Did you recently find out that you have an atlas subluxation (posture imbalances along the topmost part of the neck)? Chances are that just like most patients diagnosed with this posture problem, you also experience recurring vertigo episodes. And you may be on a crusade to find a suitable source of relief like Upper Cervical Chiropractic or maybe Cawthorne head exercises.
So, how much have you researched about these two remedies? Do you know enough to decide whether to use them to manage your vertigo episodes? If not, then our guide is perfect for you. Read on to learn everything there is to know about Cawthorne head exercises, Upper Cervical Care, and other helpful remedies for vertigo and atlas subluxation.
Table of Contents
Have you ever wondered how your body detects head movements or linear acceleration and maintains balance? Well, you can have your brain, brainstem, vestibular system, and motor sensors to thank for your sense of balance and motion. These structures work hand in hand to send essential information on your movements and your surroundings. Now imagine if something goes wrong with any of these structures, say the brainstem gets compressed due to your misaligned neck bones. What do you think would happen?Simple; your body fails to detect movements properly, causing you to lose balance or feel like your head is spinning. Thankfully, this is where vestibular rehabilitation techniques like the Cawthorne-Cooksey exercises come in. Essentially, the Cawthorne head exercise aims to improve the coordination between your brain, inner ear organs, and eyes. The movements are simple; you can do them wherever or whenever you want. Here are a few examples of the things included in the Cawthorne head exercise regimen:
We strongly suggest doing these exercises for 15 to 30 minutes twice daily. Additionally, we recommend listening to your body and making adjustments to ensure you don’t get too overwhelmed. Be gentle with the movements and experiment with your approach. We also encourage complementing your efforts with other helpful vertigo remedies.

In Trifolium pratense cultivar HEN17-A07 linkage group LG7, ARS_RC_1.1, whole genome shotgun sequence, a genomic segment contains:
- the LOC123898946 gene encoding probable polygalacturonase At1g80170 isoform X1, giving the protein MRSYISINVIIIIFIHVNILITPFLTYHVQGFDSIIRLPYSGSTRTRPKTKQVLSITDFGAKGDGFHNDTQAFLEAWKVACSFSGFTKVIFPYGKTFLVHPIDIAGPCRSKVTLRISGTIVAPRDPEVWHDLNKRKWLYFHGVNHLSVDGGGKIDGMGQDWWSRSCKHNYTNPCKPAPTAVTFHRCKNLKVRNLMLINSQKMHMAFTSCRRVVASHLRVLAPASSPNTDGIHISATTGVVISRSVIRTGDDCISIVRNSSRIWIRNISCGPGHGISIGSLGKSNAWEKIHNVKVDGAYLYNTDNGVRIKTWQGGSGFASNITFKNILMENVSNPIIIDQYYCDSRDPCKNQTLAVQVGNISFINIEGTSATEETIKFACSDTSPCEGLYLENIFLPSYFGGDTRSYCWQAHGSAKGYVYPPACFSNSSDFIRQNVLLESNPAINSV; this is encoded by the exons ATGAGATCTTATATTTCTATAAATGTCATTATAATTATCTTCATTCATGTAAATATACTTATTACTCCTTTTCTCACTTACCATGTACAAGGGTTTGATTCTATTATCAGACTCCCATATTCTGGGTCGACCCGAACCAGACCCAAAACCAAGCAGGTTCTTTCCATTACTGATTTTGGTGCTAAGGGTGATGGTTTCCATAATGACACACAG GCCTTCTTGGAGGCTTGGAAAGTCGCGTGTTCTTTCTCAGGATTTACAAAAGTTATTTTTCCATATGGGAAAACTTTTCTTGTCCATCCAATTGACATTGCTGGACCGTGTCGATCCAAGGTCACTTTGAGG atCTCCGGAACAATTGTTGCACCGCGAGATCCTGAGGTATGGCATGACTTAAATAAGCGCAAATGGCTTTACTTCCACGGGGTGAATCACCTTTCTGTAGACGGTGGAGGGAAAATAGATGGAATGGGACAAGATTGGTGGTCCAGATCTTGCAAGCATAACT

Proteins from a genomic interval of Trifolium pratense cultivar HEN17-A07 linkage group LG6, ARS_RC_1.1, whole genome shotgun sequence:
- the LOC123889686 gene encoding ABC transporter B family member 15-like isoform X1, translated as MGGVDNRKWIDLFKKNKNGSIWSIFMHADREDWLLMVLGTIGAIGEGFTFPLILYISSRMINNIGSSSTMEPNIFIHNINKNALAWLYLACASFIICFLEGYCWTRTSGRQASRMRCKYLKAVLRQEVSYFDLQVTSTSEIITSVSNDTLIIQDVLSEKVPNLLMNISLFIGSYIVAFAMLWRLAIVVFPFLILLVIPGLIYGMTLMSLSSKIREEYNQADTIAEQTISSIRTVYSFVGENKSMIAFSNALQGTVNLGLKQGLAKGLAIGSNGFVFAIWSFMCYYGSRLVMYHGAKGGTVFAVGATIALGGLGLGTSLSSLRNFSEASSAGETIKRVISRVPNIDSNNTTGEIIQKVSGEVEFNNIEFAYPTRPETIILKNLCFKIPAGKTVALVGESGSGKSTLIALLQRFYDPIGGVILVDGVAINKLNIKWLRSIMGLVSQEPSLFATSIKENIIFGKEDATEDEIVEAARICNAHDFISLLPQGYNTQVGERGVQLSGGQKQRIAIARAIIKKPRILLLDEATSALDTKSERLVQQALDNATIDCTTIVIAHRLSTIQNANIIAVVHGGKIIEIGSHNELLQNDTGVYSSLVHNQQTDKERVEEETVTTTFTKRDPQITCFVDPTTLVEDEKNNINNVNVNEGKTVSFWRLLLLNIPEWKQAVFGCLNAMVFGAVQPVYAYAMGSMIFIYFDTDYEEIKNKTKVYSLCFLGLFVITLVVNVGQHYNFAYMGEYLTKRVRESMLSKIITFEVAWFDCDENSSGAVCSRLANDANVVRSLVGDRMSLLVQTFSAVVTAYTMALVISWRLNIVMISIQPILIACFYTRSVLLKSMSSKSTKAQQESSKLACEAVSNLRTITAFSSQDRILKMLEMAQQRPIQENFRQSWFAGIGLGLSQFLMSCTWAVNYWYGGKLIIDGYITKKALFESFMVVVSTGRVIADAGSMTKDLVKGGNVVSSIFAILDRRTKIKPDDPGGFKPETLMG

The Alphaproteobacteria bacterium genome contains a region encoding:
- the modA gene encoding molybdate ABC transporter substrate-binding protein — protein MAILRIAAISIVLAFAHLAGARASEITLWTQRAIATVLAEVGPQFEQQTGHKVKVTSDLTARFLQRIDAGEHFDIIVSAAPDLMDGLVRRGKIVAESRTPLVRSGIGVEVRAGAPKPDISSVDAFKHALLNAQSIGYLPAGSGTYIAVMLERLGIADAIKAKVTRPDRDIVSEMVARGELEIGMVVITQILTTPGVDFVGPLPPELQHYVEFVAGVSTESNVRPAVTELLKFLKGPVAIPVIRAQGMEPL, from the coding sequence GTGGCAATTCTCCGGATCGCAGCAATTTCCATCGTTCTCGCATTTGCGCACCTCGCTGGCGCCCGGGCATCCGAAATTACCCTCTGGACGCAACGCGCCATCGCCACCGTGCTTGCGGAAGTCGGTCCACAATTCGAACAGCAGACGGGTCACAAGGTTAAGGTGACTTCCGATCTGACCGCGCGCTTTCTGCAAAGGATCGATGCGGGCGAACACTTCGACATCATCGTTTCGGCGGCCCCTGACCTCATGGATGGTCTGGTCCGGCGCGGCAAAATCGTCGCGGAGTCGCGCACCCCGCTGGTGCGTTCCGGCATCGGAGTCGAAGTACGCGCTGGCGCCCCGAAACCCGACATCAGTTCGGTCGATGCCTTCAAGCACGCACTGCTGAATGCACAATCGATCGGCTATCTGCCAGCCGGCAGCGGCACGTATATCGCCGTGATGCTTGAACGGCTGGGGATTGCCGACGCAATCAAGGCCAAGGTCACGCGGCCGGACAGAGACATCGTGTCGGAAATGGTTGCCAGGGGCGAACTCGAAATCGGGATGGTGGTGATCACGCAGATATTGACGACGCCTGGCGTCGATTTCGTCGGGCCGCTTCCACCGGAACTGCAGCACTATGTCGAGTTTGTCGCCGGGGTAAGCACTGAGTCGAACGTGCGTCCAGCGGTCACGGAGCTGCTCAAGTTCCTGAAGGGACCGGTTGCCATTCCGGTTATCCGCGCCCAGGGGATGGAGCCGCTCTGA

Besides doing the Cawthorne head exercises, we strongly recommend exploring other scientifically-proven vertigo remedies. These include a handful of options including:
We also strongly suggest looking into other possible causes of your vertigo attacks. Find out if they might have a connection with an infection, inner ear malfunction, or even a tumor growth on the brainstem or vestibular nerve. The quicker you can get a diagnosis from your healthcare provider, the better you can plan your next steps. If your vertigo episodes get worse or you spot red flags like numbness, tingling, or facial paralysis, you must seek emergency care. This could indicate worse problems like stroke or cranial nerve palsy.
Having an atlas subluxation can be pretty scary and worrisome. It can also cause problems like vertigo, dizziness, and poor body coordination. Thankfully, you can potentially address it with the help of Upper Cervical Chiropractic, a technique in chiropractic care that focuses on the misaligned C1 and C2 bones. It aims to remove interferences in your vestibular organs so your brain can quickly receive and send signals. The adjustments provided also help decompress blood vessels so they can do their job and ensure that your nervous system gets enough nourishment. We suggest calling an Upper Cervical Chiropractic doctor in your city so you can get your neck bones checked. A quick consultation will help you trace how you got an atlas subluxation in the first place and what steps you must undertake to restore your posture and alleviate your vertigo episodes.
The content and materials provided in this web site are for informational and educational purposes only and are not intended to supplement or comprise a medical diagnosis or other professional opinion, or to be used in lieu of a consultation with a physician or competent health care professional for medical diagnosis and/or treatment. All content and materials including research papers, case studies and testimonials summarizing patients' responses to care are intended for educational purposes only and do not imply a guarantee of benefit. Individual results may vary, depending upon several factors including age of the patient, severity of the condition, severity of the spinal injury, and duration of time the condition has been present.